I’ve never been a fan of cross breeding, especially with large breed working dogs. It’s a crap shoot. You don’t know which temperament and drives you’ll end up with. In my case, I got the worse of both breeds minus the aggression. Luckily, I didn’t end up with a bag of nerves, scared of his own shadow type, which can and does happen often with crossbreeding.

Anyway, good luck with your guy, hope some of my trial and error experience helps you out some! And some pics, because who doesn’t love showing off their beauties! This was a few weeks ago, with two of the pack, my favorite of all 4, and one of the gate to stop the escape artist antics.
 

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So first thing, he is still young but he isn't a baby anymore, he's a teenage dog. Keep in mind that he's young but he's past the babying stage.

Since he's a mix with a husky it depends on if he takes more after the shepherd or the husky. Huskies are notorious for not being as easily trained, not as reliable a recall, pulling etc.

Like others have said I'd ditch the harness and switch to a prong or you could try the different harness types made to prevent pulling.

A better trainer may be able to help you. Many of the positive only trainers in my area are super gimmicky and don't know what they're doing, so be careful of that. It's also super important to do the training at home and randomly.

I'm a fan of prongs but you need to know how to use them correctly. So a trainer to help may be a good idea. For example you never leave a prong on, it only goes on where you're training/going for a walk. You also have to make sure they never put pressure on it. You don't just let them self correct. When he starts pulling you say something like psst, and a quick but not harsh pop. There are many other techniques, the important thing is being very consistent and not lettting him get away with it. If there's pressure on the leash then correct.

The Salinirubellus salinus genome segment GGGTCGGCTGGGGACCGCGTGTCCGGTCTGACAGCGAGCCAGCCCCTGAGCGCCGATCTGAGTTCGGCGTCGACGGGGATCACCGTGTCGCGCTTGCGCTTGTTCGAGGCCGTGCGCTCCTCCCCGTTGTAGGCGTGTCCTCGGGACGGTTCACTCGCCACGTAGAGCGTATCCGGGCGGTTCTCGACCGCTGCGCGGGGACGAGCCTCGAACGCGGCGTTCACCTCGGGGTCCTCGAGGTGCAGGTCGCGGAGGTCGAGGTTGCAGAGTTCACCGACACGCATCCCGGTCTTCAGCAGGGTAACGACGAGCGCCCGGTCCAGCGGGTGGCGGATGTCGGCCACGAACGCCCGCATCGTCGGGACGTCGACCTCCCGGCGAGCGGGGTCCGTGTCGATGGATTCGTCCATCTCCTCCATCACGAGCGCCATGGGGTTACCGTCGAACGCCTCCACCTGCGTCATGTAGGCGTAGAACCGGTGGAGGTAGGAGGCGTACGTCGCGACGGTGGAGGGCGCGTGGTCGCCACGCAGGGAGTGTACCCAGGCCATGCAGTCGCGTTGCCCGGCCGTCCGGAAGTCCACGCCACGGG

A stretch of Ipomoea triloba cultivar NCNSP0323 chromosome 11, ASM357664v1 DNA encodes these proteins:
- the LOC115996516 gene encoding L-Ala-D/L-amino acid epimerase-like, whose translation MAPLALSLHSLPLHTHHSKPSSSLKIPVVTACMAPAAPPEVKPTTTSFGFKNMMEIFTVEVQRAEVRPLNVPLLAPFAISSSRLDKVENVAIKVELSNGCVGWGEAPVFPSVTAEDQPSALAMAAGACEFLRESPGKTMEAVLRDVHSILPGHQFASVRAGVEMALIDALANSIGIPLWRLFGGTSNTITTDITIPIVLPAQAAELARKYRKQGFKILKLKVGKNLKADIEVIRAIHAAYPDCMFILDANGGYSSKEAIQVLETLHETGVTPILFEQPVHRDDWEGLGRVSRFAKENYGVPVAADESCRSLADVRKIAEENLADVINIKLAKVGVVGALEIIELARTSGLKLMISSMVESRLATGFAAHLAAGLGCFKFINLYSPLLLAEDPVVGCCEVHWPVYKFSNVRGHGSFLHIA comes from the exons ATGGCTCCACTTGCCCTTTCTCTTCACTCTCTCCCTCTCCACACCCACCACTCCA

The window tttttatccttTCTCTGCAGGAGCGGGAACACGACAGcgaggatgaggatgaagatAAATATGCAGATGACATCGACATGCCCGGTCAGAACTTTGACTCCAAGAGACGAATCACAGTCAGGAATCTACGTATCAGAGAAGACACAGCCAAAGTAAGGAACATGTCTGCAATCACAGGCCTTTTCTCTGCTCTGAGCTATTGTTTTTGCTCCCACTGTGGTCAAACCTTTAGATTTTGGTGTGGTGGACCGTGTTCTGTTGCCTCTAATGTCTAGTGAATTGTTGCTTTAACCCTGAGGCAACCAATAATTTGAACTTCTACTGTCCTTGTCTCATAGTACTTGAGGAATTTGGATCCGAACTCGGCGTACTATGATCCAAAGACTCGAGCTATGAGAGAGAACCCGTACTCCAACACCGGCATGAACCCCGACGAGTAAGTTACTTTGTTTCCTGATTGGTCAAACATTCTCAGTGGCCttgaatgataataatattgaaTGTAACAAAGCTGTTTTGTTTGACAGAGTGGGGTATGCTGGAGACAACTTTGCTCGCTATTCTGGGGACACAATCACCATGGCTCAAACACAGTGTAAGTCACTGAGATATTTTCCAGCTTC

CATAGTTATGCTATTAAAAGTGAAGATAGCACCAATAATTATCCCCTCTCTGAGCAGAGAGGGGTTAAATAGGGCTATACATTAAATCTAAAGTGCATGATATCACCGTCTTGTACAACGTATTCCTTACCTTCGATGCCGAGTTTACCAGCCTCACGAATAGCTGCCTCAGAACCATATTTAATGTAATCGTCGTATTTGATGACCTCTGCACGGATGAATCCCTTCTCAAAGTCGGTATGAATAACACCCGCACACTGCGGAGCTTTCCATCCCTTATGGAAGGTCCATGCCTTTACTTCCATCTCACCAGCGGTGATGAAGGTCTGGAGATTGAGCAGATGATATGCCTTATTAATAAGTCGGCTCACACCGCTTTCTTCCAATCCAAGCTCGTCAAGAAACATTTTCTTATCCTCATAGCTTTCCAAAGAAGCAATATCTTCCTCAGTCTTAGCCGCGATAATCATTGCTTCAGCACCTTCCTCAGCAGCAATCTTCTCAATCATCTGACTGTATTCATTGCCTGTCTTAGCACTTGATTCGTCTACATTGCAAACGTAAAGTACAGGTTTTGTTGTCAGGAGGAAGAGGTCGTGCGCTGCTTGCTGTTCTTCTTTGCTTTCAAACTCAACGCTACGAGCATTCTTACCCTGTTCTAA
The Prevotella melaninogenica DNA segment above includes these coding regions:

A common misconception people have is that things will miraculously fix themselves with age. That is and isn't true. Dogs will change and often mellow out once they get quite a few years older. But for behavioral problems and training the owner needs to put the work in and fix it. Don't expect the dog to just know what you want, you have to teach him what you expect out of him.

There are some great training videos on YouTube to start getting an idea on how to handle him and hopefully you can find a good trainer to teach you how to work with him.
 

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What Jchrest described has been true of all the husky-GSD-Xs I've known through rescue/shelter fostering too -- pulling, jumping, digging/landscape destroying, and most of all ESCAPE ARTISTS. And I'd also add: they've also all wanted to be cat-killers, if given the chance. Overall, they were much harder to train and more stubborn than GSDs, so you may need to just assume he's going to take more time and need more patience learning whatever you want to teach him. Her advice to find exercise activities that work with those genetics, rather than against them, is very smart!


The husky genetics seem to be dominant in the mental structure/thinking style/personality/temperament of all the crosses I've seen, no matter how shepherdy they look. They really do seem to inherit husky brains no matter what mix of body traits they pick up.
 

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@Jchrest good catch, did you (can you) report the post please? That way a notification can go directly to the mods of this forum. Thanks!
 

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For example you never leave a prong on, it only goes on where you're training/going for a walk. You also have to make sure they never put pressure on it. You don't just let them self correct. When he starts pulling you say something like psst, and a quick but not harsh pop. There are many other techniques, the important thing is being very consistent and not letting him get away with it. If there's pressure on the leash then correct.